The word “resources” comes up frequently in discussions about the environment. Among those, the importance of topsoil is often overlooked.
Soil that’s capable of growing food plants is a nonrenewable resource, and Georgia is heavily burdened by mistakes made when cotton was king among the state’s crops.
Gardeners know it’s difficult to produce vegetables in the red clay loam that’s so common here. Lack of nutrients, acidity, and the fact clay soaks up lots of water but is reluctant to share it with plants require careful treatment.
Until the middle of the last century, almost half of the farmers in Georgia were sharecroppers. Since someone else owned the land they were tilling, there was little incentive to protect the topsoil.
Plentiful rain led to erosion, washing away the most fertile layers at the top and exposing the largely infertile subsoil below.
Cotton isn’t really “hard on the soil,” as is often said. It can actually do quite well on land that isn’t very fertile to start with. But farmers often lacked the knowledge and resources to protect “the dirt.”
Cotton seeds, which can be a good supplier of nutrients to the soil, tended to be used to fertilize food crops produced at the same farms. Neglected cotton fields, laying bare to erosion during the cold season, soon lost their ability to produce.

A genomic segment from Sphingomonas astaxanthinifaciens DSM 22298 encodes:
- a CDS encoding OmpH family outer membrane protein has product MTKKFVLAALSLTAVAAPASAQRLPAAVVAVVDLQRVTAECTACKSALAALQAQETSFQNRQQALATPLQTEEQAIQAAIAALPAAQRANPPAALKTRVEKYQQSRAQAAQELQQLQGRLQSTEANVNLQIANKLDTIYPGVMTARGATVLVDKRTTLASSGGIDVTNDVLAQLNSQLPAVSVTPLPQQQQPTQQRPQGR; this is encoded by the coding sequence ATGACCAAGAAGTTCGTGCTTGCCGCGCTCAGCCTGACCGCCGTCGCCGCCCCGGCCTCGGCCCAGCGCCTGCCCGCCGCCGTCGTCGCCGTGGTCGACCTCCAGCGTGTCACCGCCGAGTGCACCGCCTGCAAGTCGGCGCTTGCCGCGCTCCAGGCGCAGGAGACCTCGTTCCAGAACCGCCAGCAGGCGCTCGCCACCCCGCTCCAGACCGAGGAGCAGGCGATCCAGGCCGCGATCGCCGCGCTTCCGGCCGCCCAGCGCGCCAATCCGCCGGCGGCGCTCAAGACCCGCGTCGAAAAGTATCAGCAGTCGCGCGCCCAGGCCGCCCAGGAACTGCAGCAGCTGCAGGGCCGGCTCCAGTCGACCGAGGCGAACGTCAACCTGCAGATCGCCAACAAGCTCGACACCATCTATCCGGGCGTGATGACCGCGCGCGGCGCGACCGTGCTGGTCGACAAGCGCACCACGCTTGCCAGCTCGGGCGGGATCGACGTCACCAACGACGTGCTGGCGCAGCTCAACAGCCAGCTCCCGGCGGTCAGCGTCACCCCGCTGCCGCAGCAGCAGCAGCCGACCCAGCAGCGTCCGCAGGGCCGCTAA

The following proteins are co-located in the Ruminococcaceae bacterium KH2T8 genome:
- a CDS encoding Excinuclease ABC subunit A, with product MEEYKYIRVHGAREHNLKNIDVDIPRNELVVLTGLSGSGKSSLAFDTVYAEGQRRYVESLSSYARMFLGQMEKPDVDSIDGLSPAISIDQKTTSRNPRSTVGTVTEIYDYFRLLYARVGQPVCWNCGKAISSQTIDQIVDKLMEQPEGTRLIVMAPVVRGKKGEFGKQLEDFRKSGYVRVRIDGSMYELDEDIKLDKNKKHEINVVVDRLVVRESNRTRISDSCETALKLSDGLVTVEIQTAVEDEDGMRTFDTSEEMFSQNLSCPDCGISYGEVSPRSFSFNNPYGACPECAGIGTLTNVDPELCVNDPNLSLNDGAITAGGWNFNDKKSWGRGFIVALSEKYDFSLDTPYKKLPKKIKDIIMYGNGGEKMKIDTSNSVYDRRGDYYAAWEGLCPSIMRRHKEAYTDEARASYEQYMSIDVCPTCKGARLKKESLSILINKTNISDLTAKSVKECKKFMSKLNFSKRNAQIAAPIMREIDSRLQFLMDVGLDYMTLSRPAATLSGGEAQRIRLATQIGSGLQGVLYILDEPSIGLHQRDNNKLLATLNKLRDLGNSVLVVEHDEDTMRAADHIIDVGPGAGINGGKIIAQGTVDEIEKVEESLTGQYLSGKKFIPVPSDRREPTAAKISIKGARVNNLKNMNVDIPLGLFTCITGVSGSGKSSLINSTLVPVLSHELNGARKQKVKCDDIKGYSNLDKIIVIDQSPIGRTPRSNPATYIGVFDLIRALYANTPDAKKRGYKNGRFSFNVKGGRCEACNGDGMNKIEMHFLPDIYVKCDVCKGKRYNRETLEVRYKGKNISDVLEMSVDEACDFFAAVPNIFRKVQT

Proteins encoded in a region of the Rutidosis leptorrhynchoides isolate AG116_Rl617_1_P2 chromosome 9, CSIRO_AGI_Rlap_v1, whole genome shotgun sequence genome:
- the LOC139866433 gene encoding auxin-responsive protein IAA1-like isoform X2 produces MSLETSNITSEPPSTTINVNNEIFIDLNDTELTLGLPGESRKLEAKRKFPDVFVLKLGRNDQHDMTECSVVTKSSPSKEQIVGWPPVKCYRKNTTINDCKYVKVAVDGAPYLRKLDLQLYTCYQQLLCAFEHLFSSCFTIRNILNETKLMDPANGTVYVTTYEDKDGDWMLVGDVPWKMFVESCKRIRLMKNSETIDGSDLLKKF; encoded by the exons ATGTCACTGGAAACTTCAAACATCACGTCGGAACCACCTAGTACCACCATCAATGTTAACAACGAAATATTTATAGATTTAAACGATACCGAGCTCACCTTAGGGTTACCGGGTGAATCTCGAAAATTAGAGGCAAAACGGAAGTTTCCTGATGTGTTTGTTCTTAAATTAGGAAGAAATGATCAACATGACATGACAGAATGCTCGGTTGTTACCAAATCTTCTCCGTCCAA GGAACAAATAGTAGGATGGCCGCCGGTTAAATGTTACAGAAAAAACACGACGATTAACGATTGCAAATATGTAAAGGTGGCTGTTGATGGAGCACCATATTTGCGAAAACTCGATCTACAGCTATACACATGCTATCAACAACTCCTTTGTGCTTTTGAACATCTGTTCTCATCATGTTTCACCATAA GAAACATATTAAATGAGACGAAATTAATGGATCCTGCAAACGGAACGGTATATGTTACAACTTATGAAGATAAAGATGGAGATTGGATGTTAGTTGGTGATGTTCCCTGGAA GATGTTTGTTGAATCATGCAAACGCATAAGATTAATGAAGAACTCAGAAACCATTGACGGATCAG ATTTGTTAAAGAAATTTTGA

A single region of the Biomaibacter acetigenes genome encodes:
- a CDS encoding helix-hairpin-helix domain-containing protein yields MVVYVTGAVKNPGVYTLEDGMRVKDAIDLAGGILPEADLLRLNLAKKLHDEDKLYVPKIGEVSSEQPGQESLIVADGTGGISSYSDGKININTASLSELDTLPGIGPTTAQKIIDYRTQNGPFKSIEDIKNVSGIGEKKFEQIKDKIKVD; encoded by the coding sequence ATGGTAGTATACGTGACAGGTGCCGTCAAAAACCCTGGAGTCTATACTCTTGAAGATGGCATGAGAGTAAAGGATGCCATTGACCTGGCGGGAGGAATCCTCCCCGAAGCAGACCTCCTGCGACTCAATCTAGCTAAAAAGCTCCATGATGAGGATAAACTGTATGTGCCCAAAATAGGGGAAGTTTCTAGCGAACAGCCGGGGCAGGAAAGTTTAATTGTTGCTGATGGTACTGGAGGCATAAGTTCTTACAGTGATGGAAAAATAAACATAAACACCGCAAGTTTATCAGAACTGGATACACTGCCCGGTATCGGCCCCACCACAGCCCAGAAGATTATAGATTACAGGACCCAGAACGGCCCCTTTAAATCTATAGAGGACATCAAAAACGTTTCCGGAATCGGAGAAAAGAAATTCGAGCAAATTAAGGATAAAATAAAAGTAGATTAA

But the topsoil washed away by the rain didn’t simply flow down the streams until it ended up in the ocean.
The Oconee River shows good examples. Local shoals, and especially dams built to power cotton mills more than a century ago, trapped sediment and led to further deterioration of agricultural land.
Between Watkinsville and Greensboro, near Ga. 15, is Scull Shoals. It once had the biggest water-powered mill on the Oconee.
In 1860, the owners built a dam to increase water levels and produce more hydraulic power. Soon, the river was depositing huge amounts of sediment in the reservoir, leading to periodic overflows.
The great flood of 1887, a direct result of sedimentation, rendered the mill inoperable. Swampy conditions made the adjoining fields useless for agriculture. Today, the dam is completely buried underneath the river surface, along with old mill structures and machinery.
This and many other local examples of misguided practices point out the importance of protecting the topsoil, our premier producer of food, with modern agricultural techniques.
Rudi Kiefer, Ph.D., is a professor of physical science and director of sustainability at Brenau University.